Massage Therapy Licensing Program About the Profession - Scope of Practice

Definitions and Description of Practice

"Massage therapy" means the manipulation of soft tissue by hand or through a mechanical or electrical apparatus for the purpose of body massage and includes effleurage (stroking), petrissage (kneading), tapotement (percussion), compression, vibration, friction, nerve strokes, and Swedish gymnastics. The terms "massage," "therapeutic massage," "massage technology," myotherapy," "body massage," "body rub," or any derivation of those terms are synonyms for "massage therapy."

Practices in massage therapy include the use of oil, salt glows, heat lamps, hot and cold packs, and tub, shower, or cabinet baths.

Massage therapy constitutes a health care service if the massage therapy is for therapeutic purposes. Massage therapy does not constitute the practice of chiropractic.  The terms therapy and therapeutic when used in the context of massage therapy practice do not include (1) the diagnosis or treatment of illness or disease; or (2) a service or procedure for which a license to practice medicine, chiropractic, physical therapy, or podiatry is required by law.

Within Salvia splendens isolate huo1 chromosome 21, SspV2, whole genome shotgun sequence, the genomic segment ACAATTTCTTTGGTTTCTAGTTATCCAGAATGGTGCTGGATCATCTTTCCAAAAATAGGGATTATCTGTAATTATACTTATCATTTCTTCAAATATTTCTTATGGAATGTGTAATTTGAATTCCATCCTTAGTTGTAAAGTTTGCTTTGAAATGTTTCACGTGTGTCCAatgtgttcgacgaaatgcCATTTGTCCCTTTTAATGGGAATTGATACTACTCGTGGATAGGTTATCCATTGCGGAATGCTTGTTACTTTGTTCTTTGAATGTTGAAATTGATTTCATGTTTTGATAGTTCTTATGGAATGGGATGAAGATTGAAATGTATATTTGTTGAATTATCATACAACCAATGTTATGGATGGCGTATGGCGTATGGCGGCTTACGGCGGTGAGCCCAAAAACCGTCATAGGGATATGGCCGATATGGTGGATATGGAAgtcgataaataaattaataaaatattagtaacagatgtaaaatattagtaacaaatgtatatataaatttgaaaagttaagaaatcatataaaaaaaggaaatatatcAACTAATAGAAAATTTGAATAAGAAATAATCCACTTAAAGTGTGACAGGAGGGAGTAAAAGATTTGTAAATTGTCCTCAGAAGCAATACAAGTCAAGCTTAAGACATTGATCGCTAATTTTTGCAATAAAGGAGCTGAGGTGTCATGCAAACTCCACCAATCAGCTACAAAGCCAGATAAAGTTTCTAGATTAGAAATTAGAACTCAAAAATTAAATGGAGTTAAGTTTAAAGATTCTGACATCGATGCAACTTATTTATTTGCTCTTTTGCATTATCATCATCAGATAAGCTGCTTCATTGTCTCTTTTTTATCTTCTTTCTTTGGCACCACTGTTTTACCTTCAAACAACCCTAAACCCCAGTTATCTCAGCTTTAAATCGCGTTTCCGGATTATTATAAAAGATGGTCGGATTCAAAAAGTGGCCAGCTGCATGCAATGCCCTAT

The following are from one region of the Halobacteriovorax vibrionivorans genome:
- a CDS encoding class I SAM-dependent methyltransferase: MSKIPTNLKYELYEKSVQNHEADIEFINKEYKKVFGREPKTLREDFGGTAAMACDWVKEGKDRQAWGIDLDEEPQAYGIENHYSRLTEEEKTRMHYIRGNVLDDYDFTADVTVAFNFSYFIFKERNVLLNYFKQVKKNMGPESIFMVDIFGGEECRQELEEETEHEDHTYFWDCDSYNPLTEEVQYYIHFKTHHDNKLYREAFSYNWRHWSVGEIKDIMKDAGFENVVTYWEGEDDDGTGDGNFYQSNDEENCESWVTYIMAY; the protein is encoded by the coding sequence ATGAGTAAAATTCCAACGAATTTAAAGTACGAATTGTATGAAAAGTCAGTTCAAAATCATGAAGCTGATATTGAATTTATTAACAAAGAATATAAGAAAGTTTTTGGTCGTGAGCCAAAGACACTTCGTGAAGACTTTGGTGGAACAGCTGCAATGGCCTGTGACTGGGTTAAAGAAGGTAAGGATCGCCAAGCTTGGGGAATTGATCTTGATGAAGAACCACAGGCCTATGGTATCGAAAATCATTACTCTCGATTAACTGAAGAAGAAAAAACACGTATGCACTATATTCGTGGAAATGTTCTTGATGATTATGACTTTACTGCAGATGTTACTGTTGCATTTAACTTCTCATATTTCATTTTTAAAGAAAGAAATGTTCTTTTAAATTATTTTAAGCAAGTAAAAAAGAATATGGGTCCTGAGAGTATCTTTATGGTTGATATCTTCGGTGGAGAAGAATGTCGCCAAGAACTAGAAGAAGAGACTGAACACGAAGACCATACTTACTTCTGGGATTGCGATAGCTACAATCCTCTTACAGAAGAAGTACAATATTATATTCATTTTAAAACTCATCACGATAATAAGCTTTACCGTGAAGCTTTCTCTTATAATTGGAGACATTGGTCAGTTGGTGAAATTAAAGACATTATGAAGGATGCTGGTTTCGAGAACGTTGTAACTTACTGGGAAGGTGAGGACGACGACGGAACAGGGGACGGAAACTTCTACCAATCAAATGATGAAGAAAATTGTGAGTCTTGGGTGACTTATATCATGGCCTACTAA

"Massage school" is an entity that (a) teaches at a minimum the course of instruction required for licensure as a massage therapist; and (b) has at least two instructors; and is licensed by DSHS.

"Massage therapy instructor" is a licensed massage therapist who provides to one or more students instruction approved by the department in massage therapy.

"Massage therapy educational program" means the supervised 500 hour course of instruction required for licensure provided by a massage school which is licensed by DSHS.

"Massage establishment" means a place of business that advertises massage therapy or offers massage therapy as a service and requires an establishment license unless the establishment holds a license, permit, certificate, or other credential issued in Texas under another law and offers or performs massage therapy under the scope of that credential. Licensed massage therapists who practice as solo practitioners are not required to hold a license as a massage establishment.  A sexually oriented business may not be licensed under the Massage Therapy Act or operate as a massage establishment under the Act.

Last updated August 11, 2010